Straight Line Depreciation
Businesses often require some physical assets that help with revenue generation. After some time, these tangible assets begin to wear out or cease to function. To know how a business is truly performing, it needs an authentic accounting report. And to record a conclusive accounting report, an organization needs to value the physical assets taking into account any drop in asset value. Straight line depreciation is one of the methods that companies can use to calculate depreciation. Read on to find out insightful details on this depreciation method, differences with other models, pros and cons, how to calculate the depreciation, and a practical example to crown it all.
What Is Straight Line Depreciation in Accounting?
This type of depreciation method defines the uniform depreciation of the value of an asset. To apply the straight line depreciation model, also known as the fixed instalment method, accountants will deduct a similar amount of depreciation from the asset’s value every year of its useful life up to its salvage value.
At this point, the firm can try to sell off the asset or write it off to recoup any residual value. The method allows businesses to allocate the cost of an asset basing it on its depreciated value.
Companies typically use this technique to determine the monetary value of a specific asset throughout its lifetime. So now that we know what is straight line depreciation, let’s proceed to more invaluable information about this accounting formula. Below is a pictorial representation of straight line depreciation:
Image source https://corporatefinanceinstitute.com/
How Is Straight-line Depreciation Different from Other Methods?
When determining the shift in value in company assets, cccountants have five depreciation methods to choose from. Most of these methods typically accelerate the depreciation of an asset while straight line depreciation maintains a constant decline value. Take a brief look at the other ways to see how they compare with the straight line option. A business should use the depreciation model that best matches the asset in question:
- Declining Balance Method – the method accelerates the loss in value of an asset faster than the straight line depreciation model. The technique works on the principle of applying the yearly depreciation percentage of an asset to its decreasing value the following year. It results in faster asset depreciation in its first year of use and slower depreciation after years of service.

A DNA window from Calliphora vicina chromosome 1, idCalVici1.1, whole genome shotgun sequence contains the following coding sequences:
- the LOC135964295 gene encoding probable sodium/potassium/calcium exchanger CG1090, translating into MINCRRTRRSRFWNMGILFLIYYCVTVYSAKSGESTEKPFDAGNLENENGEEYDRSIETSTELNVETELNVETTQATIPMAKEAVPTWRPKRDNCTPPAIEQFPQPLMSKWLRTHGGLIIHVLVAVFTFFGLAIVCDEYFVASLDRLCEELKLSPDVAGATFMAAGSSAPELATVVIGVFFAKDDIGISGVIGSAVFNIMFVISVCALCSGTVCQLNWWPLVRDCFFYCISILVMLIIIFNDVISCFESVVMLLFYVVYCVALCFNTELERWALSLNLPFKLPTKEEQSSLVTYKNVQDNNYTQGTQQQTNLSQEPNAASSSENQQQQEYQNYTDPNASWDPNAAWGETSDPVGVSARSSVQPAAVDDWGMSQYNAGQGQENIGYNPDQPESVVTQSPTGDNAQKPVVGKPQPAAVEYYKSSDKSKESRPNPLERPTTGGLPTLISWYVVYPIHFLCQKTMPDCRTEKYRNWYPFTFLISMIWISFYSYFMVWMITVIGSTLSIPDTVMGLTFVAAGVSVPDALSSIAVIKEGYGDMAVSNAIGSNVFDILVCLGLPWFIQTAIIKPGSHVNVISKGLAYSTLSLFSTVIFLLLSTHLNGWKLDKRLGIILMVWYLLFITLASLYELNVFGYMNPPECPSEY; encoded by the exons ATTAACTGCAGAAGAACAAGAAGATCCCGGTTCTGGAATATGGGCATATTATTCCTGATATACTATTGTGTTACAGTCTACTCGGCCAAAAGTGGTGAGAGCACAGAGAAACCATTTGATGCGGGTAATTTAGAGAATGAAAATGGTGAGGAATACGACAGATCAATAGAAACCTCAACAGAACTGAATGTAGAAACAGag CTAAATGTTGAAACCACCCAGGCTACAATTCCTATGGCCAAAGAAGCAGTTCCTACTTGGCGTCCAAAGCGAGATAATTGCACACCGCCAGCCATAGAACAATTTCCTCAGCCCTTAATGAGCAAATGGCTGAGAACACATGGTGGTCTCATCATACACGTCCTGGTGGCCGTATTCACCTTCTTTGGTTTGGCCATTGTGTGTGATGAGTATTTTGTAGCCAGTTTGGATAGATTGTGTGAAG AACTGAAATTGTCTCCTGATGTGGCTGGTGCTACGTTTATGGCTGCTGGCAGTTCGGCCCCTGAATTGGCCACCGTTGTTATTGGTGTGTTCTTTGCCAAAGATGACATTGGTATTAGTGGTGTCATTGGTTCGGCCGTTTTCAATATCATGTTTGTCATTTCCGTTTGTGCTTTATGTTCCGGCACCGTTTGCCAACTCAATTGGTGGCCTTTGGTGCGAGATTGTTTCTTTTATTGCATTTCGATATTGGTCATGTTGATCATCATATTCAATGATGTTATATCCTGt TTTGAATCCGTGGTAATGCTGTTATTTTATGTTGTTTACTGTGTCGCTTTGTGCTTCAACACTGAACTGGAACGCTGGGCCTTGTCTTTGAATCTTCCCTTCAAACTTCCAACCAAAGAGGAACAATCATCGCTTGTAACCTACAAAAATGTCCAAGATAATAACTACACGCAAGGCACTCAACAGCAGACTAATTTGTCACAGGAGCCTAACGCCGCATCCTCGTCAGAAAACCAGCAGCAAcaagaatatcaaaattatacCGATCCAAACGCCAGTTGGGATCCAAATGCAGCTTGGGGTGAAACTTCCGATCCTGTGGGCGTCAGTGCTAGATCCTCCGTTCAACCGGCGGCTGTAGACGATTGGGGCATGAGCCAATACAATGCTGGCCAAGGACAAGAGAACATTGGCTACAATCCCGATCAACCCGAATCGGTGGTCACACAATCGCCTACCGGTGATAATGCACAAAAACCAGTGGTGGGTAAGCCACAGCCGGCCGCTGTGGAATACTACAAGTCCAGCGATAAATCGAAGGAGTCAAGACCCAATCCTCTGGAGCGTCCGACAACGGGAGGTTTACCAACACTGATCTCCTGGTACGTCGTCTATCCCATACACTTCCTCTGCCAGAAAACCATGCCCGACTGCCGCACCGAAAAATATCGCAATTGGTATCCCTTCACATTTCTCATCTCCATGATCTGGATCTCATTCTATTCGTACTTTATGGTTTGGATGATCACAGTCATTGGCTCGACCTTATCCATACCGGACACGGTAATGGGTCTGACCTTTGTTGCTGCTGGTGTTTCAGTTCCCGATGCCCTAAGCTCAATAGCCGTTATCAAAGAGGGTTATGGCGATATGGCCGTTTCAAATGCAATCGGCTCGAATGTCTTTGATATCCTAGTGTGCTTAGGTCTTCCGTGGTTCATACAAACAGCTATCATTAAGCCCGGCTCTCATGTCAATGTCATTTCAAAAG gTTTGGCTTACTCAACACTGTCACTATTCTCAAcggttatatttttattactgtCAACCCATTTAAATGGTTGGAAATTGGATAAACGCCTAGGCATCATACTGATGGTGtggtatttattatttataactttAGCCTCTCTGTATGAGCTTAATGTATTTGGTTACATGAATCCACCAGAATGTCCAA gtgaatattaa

- Sums-Of-Years-Digits Methods – it is an accelerated method that takes advantage of a complex fraction that you determine by the total number of years in the depreciation schedule. In this case, an accountant can use the useful lifespan of an asset to come up with the common denominator, which they will then divide into each year. They finish by multiplying the result by the difference between the asset’s initial and salvage values. It is a complex method that can bring out multiple calculation errors.
- Double-Declining Balance Method – it is a method that is almost similar to the declining balance depreciation model. The only difference is that it doubles the percentage of the yearly depreciation often determined by predicted by schedule and salvage value. It simply implies that the depreciation rate will be twice as high when compared with the straight line depreciation model.
- Units of Production Method – this is another method that accountants can use instead of the straight line depreciation model. You estimate the number of units the tangible asset will use in a financial year when using this method. It is the figure that accountants use to calculate depreciation value. It relies on estimates similar to the straight line option but pays more attention to the assets’ revenue to the business.
Advantages and Disadvantages of Straight Line Basis
Using the straight line depreciation method comes with its pros and cons. Check out some of the advantages and disadvantages of the straight line technique:
Simplicity – one of the perks of straight line depreciation is it’s a very simple model. Anyone can use this method with ease because calculations are not complicated. The process uses minimal useful variables, such as lifespan, salvage value, and purchase price, making it ideal for small and established businesses.
- Freedom – with this model, a company can name the desired depreciation schedule of an asset and its salvage value.
- Total depreciation charge is made available – it is possible to know the depreciation amount by calculating the total number of years an asset is still useful by the yearly amount of depreciation.